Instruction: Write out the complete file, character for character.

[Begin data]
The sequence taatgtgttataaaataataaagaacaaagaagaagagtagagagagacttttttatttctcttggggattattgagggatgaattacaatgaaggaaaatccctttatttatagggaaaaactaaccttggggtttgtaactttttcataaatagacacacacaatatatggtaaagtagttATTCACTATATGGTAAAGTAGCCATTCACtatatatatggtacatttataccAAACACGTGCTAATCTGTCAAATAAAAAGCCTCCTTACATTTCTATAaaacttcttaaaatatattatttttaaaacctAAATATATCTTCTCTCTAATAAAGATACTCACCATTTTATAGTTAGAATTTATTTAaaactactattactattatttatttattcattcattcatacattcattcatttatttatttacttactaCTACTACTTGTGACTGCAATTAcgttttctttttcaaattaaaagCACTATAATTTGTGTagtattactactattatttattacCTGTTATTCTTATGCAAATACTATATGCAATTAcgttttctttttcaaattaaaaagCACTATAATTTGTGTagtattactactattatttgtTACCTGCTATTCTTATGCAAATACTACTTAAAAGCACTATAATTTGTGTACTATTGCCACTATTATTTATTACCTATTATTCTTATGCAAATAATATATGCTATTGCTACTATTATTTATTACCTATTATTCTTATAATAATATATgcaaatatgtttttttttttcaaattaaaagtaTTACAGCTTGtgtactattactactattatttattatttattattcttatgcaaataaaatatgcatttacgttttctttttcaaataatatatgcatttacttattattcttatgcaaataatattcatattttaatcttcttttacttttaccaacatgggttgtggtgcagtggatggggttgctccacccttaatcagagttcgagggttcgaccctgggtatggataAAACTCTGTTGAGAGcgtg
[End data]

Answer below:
The sequence taatgtgttataaaataataaagaacaaagaagaagagtagagagagacttttttatttctcttggggattattgagggatgaattacaatgaaggaaaatccctttatttatagggaaaaactaaccttggggtttgtaactttttcataaatagacacacacaatatatggtaaagtagttATTCACTATATGGTAAAGTAGCCATTCACtatatatatggtacatttataccAAACACGTGCTAATCTGTCAAATAAAAAGCCTCCTTACATTTCTATAaaacttcttaaaatatattatttttaaaacctAAATATATCTTCTCTCTAATAAAGATACTCACCATTTTATAGTTAGAATTTATTTAaaactactattactattatttatttattcattcattcatacattcattcatttatttatttacttactaCTACTACTTGTGACTGCAATTAcgttttctttttcaaattaaaagCACTATAATTTGTGTagtattactactattatttattacCTGTTATTCTTATGCAAATACTATATGCAATTAcgttttctttttcaaattaaaaagCACTATAATTTGTGTagtattactactattatttgtTACCTGCTATTCTTATGCAAATACTACTTAAAAGCACTATAATTTGTGTACTATTGCCACTATTATTTATTACCTATTATTCTTATGCAAATAATATATGCTATTGCTACTATTATTTATTACCTATTATTCTTATAATAATATATgcaaatatgtttttttttttcaaattaaaagtaTTACAGCTTGtgtactattactactattatttattatttattattcttatgcaaataaaatatgcatttacgttttctttttcaaataatatatgcatttacttattattcttatgcaaataatattcatattttaatcttcttttacttttaccaacatgggttgtggtgcagtggatggggttgctccacccttaatcagagttcgagggttcgaccctgggtatggataAAACTCTGTTGAGAGcgtg